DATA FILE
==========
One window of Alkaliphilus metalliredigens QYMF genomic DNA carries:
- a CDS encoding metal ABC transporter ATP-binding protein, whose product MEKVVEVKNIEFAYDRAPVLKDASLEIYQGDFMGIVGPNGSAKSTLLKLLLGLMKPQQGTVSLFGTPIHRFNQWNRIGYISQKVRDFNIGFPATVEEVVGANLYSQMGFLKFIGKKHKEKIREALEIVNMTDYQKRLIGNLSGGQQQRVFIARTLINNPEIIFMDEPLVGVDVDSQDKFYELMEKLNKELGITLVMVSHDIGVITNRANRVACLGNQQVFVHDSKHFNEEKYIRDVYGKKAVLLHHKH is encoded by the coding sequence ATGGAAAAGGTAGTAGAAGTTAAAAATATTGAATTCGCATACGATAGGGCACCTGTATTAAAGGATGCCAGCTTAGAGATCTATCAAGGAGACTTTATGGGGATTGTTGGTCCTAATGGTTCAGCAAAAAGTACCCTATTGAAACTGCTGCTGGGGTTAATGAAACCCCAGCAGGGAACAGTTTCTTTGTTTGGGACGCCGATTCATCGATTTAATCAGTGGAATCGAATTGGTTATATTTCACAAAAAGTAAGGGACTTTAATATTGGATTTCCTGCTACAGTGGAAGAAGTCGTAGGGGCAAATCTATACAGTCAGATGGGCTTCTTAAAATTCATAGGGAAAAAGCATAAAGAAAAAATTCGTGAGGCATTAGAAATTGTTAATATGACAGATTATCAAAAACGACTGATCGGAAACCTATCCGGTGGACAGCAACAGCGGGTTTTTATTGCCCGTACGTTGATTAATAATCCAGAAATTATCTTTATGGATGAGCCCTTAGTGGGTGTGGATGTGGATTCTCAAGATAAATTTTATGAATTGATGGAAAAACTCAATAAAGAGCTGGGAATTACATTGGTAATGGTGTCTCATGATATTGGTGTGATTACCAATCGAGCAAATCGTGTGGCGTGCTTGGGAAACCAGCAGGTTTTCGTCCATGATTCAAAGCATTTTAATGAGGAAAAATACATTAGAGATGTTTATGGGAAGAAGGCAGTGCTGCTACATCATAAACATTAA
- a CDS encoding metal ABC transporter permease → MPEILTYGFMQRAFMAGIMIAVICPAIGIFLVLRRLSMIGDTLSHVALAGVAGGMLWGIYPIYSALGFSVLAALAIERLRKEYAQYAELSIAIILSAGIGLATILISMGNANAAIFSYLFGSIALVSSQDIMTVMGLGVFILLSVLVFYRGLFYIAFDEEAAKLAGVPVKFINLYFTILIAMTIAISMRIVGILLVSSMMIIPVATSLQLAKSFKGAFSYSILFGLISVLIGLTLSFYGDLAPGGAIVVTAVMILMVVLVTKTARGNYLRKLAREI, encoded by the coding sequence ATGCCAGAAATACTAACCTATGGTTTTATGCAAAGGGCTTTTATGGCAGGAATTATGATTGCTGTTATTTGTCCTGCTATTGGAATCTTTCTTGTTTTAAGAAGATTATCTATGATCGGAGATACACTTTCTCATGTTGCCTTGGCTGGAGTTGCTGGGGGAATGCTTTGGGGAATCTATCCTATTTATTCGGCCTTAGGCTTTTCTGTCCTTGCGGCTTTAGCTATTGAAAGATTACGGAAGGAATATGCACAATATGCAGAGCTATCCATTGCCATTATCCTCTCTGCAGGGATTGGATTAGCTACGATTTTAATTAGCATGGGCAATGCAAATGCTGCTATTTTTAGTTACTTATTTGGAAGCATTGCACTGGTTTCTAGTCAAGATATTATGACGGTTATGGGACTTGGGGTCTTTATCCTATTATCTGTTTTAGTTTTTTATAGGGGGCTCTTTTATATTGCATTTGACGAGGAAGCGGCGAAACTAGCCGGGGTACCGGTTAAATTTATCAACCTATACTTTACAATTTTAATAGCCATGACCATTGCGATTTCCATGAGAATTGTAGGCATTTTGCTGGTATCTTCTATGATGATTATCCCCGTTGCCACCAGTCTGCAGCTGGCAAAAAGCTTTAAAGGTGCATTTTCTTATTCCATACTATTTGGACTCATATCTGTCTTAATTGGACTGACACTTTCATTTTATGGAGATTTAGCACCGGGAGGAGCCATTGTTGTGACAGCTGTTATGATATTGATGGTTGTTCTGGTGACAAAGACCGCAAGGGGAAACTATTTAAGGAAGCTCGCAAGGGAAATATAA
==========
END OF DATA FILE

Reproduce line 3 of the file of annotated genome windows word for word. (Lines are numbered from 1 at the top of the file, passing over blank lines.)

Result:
- a CDS encoding metal ABC transporter permease → MPEILTYGFMQRAFMAGIMIAVICPAIGIFLVLRRLSMIGDTLSHVALAGVAGGMLWGIYPIYSALGFSVLAALAIERLRKEYAQYAELSIAIILSAGIGLATILISMGNANAAIFSYLFGSIALVSSQDIMTVMGLGVFILLSVLVFYRGLFYIAFDEEAAKLAGVPVKFINLYFTILIAMTIAISMRIVGILLVSSMMIIPVATSLQLAKSFKGAFSYSILFGLISVLIGLTLSFYGDLAPGGAIVVTAVMILMVVLVTKTARGNYLRKLAREI, encoded by the coding sequence ATGCCAGAAATACTAACCTATGGTTTTATGCAAAGGGCTTTTATGGCAGGAATTATGATTGCTGTTATTTGTCCTGCTATTGGAATCTTTCTTGTTTTAAGAAGATTATCTATGATCGGAGATACACTTTCTCATGTTGCCTTGGCTGGAGTTGCTGGGGGAATGCTTTGGGGAATCTATCCTATTTATTCGGCCTTAGGCTTTTCTGTCCTTGCGGCTTTAGCTATTGAAAGATTACGGAAGGAATATGCACAATATGCAGAGCTATCCATTGCCATTATCCTCTCTGCAGGGATTGGATTAGCTACGATTTTAATTAGCATGGGCAATGCAAATGCTGCTATTTTTAGTTACTTATTTGGAAGCATTGCACTGGTTTCTAGTCAAGATATTATGACGGTTATGGGACTTGGGGTCTTTATCCTATTATCTGTTTTAGTTTTTTATAGGGGGCTCTTTTATATTGCATTTGACGAGGAAGCGGCGAAACTAGCCGGGGTACCGGTTAAATTTATCAACCTATACTTTACAATTTTAATAGCCATGACCATTGCGATTTCCATGAGAATTGTAGGCATTTTGCTGGTATCTTCTATGATGATTATCCCCGTTGCCACCAGTCTGCAGCTGGCAAAAAGCTTTAAAGGTGCATTTTCTTATTCCATACTATTTGGACTCATATCTGTCTTAATTGGACTGACACTTTCATTTTATGGAGATTTAGCACCGGGAGGAGCCATTGTTGTGACAGCTGTTATGATATTGATGGTTGTTCTGGTGACAAAGACCGCAAGGGGAAACTATTTAAGGAAGCTCGCAAGGGAAATATAA